Rodman and his new pal in N. Korea | March 1
Echoes of Charles Lindbergh
Dennis Rodman, the former basketball star, returned from a visit to North Korea filled with admiration for President Kim Jong Un. In an interview on ABC News he proclaimed that Kim is a great guy who takes good care of his people, hates war, and wants to be friends with America.
While watching this interview, I could not help but think of another famous American who returned from a visit to an evil regime. Just before World War II, aviation pioneer Charles Lindbergh visited Germany and came back praising Adolf Hitler and the way the Nazis were running their country.
Lindbergh, who had been one of the most admired and best-loved men in America, suddenly found his reputation swirling down the drain. Though he did much patriotic service after the war started, he never recovered his prestige.
Lewis Lederer, Clearwater
Beyond the forever fields | March 3
Sexism on display
In this article about the Florida Strawberry Festival, the president of the festival, Ron Gainey, is quoted as saying that "our strawberry girls" are "the pick of the litter." Does your newspaper think that it is responsible in 2013 to parade this sort of blatant sexism before your readership? If this quote were blatantly racist would it have been printed?
Barbara Rosenthal, Tampa
To get to economic truth, delete ideology March 4, commentary
Prescription for disaster
Years ago I was interviewing a young man for a job. We went through all the formalities and I asked him what he wanted to be paid. It was an amount much higher than customary, and I said so. He explained that the expenses he had were such that he had to have that level of pay per hour.
Spend the money then figure out how to pay for it — sound familiar? Charles Kroncke and William Holahan wholeheartedly agree with that young man, as does our president and Congress. The columnists wrote, "Income must always equal spending." How about: "Spending must always equal income"? A mere subtlety? No, it is the difference between solvency and economic disaster.
Perry Cross, Largo
Federal duty on economy
This column should be required reading for all members of Congress who keep confusing the budget of this country with the budgets of private individuals.
When money gets tight, people must cut back; the same goes for states and cities. But the federal government has the duty and the authority to borrow money to keep the government running and to, in times of stress, conceive projects like roads and bridges, construction of a more reliable power grid, paying for better schools and more efficient health care, etc.
This investment in our country employs great numbers of people who are paid living wages. These people pay taxes, which cuts the draw on unemployment insurance, food stamps and Medicaid.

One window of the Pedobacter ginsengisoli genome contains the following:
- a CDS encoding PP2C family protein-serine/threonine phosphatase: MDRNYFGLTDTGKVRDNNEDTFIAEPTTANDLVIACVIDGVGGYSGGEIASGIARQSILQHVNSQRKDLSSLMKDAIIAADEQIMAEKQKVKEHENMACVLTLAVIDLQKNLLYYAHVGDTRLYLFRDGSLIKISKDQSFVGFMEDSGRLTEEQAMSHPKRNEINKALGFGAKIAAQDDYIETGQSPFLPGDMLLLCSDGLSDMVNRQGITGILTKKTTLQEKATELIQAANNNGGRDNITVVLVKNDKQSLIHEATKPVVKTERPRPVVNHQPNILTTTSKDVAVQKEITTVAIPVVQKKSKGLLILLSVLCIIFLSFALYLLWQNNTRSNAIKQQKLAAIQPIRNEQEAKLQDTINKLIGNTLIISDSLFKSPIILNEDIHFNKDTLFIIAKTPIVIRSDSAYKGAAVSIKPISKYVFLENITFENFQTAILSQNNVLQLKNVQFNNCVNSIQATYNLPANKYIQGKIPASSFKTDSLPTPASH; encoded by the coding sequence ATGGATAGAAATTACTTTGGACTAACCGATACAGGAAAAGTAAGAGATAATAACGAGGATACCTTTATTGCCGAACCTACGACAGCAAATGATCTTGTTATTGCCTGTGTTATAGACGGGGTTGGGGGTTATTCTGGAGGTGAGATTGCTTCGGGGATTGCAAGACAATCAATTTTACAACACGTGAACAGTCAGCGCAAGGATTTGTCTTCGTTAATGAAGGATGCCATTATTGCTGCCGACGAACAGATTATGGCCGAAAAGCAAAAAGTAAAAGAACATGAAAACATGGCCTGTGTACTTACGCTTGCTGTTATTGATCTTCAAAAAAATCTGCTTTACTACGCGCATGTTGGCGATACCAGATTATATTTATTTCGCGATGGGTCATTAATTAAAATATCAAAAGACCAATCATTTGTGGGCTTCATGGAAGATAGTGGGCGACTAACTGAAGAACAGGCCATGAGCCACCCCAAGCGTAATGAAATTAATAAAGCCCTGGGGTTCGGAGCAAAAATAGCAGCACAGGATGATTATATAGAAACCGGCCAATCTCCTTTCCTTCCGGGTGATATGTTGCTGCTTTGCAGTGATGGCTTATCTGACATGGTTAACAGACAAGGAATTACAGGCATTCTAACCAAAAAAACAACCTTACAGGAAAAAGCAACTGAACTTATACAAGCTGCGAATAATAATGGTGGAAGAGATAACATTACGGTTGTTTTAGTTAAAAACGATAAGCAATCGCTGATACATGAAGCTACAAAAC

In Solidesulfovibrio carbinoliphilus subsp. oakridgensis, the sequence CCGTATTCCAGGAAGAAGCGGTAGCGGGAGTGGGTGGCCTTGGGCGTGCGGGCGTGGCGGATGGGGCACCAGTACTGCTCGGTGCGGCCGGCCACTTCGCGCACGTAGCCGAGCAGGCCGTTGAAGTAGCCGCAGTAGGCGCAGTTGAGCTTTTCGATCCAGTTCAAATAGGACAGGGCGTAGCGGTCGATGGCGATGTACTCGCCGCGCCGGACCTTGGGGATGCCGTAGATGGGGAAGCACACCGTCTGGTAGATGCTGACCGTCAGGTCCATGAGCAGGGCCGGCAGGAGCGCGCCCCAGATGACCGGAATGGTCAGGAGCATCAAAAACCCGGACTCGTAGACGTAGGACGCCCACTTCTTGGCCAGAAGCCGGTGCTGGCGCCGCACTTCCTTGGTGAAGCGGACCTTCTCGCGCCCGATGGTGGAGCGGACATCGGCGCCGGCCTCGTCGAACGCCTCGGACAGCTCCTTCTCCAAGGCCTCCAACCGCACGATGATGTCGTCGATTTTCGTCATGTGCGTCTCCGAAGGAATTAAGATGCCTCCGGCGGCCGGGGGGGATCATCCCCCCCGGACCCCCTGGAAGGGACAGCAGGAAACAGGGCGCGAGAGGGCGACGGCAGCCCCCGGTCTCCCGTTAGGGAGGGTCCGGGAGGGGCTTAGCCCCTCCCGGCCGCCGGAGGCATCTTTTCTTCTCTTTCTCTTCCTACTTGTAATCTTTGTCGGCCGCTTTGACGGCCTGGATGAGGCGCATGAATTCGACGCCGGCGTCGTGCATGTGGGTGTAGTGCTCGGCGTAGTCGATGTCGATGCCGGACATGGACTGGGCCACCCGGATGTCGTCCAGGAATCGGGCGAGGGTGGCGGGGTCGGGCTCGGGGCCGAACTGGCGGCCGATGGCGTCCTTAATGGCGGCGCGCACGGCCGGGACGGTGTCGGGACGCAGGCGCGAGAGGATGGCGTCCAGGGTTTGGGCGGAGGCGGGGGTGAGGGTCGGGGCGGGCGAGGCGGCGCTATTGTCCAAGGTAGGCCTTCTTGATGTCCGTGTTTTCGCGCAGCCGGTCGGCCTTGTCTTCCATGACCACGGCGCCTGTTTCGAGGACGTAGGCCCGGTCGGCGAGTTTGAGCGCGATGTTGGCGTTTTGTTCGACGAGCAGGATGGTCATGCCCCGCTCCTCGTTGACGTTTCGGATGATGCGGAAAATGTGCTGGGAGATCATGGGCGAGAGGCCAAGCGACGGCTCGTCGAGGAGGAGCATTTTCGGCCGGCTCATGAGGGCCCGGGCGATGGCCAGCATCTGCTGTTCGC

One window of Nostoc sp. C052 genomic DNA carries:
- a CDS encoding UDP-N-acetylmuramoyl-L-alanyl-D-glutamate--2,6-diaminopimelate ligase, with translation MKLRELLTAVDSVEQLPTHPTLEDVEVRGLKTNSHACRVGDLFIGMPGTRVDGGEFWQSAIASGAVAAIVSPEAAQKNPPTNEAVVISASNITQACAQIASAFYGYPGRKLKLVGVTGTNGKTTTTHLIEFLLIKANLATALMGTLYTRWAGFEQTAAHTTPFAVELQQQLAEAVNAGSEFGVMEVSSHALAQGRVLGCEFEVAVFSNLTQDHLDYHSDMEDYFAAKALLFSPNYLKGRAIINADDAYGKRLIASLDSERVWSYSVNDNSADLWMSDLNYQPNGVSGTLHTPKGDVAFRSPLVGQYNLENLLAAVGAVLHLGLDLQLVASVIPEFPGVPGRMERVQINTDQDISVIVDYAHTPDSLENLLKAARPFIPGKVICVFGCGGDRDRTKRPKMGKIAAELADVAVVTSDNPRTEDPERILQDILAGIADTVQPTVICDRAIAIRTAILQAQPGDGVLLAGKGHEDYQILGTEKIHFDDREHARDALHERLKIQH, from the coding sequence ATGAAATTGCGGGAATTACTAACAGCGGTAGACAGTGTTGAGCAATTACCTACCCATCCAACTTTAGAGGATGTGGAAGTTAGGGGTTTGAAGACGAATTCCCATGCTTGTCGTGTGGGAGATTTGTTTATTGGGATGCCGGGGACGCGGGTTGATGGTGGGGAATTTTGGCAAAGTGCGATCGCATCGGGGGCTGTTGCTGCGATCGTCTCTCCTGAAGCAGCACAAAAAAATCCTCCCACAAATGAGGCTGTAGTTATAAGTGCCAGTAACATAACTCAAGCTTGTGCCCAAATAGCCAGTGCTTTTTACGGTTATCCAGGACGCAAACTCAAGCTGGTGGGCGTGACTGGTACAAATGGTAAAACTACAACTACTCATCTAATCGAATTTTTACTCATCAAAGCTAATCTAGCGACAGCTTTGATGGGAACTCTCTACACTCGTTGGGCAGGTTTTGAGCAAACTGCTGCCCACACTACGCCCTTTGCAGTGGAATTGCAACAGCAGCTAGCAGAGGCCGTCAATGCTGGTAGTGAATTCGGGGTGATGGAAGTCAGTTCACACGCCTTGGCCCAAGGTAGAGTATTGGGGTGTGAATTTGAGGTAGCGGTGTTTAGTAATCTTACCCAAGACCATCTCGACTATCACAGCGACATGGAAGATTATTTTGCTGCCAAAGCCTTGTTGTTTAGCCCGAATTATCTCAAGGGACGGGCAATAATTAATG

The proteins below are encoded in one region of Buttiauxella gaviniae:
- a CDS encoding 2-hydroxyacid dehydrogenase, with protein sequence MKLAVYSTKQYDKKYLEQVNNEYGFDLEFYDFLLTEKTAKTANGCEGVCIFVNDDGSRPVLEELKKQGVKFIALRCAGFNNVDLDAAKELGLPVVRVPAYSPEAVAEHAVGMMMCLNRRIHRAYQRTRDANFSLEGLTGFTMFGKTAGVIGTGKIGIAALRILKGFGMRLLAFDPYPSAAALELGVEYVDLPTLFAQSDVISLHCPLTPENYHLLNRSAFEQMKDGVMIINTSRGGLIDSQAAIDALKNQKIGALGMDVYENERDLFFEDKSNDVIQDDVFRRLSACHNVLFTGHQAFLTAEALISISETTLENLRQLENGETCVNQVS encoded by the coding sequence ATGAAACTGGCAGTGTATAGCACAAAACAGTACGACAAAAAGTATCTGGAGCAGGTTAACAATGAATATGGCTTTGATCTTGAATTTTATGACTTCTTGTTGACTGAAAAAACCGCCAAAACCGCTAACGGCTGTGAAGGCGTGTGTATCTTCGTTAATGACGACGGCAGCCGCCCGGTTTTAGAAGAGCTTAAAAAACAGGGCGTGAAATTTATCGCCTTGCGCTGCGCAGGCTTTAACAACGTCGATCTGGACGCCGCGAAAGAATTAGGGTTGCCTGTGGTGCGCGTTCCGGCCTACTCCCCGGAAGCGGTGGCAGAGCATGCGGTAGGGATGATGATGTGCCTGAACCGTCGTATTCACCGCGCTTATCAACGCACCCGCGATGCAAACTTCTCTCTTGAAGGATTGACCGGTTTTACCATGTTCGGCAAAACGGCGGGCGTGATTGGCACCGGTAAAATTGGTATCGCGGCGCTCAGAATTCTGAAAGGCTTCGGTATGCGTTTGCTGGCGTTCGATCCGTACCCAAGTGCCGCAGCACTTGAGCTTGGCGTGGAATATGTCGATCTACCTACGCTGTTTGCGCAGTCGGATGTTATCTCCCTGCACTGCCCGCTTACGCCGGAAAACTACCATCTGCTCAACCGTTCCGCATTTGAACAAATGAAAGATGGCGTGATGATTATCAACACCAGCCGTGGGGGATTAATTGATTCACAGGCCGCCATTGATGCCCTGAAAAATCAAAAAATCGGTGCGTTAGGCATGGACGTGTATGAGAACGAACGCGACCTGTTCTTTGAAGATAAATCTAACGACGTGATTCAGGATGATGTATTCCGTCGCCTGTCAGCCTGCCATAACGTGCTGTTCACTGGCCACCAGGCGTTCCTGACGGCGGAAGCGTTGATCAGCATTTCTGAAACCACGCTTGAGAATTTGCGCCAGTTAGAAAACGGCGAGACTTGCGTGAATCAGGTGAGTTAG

It seems like a simple concept, but our members of Congress do not seem to be able to grasp it. This is not the time to talk of spending cuts. And the deficit — while important — must be deferred for at least a decade until we are once again running our country with full employment and no threats of default.
James Teske, Tampa
Nature lover fights for a little Eden | March 4
Holding the higher ground
Eden aside, Ken Conklin holds the higher scientific and moral ground with regards to his practice. His moderate display of a sustainable and somewhat native dry prairie is commendable with regards to our continual polluting of local environs.
In a state where any form of bio-remediation or restoration should be embraced, we have a lack of understanding and commitment by local and state leadership. If the epidemic loss of pollinators and the continued degradation of our water table and waterways is not enough to get official action, I don't know what is.
A well-managed native landscape should be rewarded, not ostracized.
Ben Mercadante, Odessa
Scott's money would deter challenges March 3
State shouldn't be for sale
The residents of Florida deserve better than this. The people are not chattel to be bought and sold. And our state is not a corporation to be taken over by the highest bidder.
The fact that candidates for governor are backing off because Rick Scott has enough personal cash to buy this state — not once but twice — should serve as a warning, not just for Florida but for the entire United States, that our political process has been seriously compromised.
The standards for public office should be high, and the candidates who seek election should have strong principles along with the intellectual capacity to understand all the implications of the decisions they make, not just the "bottom line." Good government cannot be reduced to a spreadsheet.
Sallie Elmore, Largo
Kerry announces aid going to Egypt March 4
I find it interesting that the White House has approved $250 million in aid to Egypt, which is run by the Muslim Brotherhood. But this same administration is harping that the sequestration will hurt the poor the most. What's also interesting is that the president can wave his magic executive privilege pen on numerous orders, but he chose to sign into effect the automatic budget cuts. Why? So he can keep blaming the GOP.
Chuck Marshall, Riverview
Sides dig in on budget | March 4
The big lie
In remembrance of your front-page headline about the PolitiFact Lie of the Year a few months ago, I think that what the president has been telling the American people about the outcome of the sequester qualifies him as Liar of the Year.
With all the wasteful government programs he could be cutting, no jobs would need to be furloughed. By the way, how much did it cost taxpayers for the president to come down to Florida and play golf with Tiger Woods? How many furloughed jobs would that have saved?
Michael Grace, New Port Richey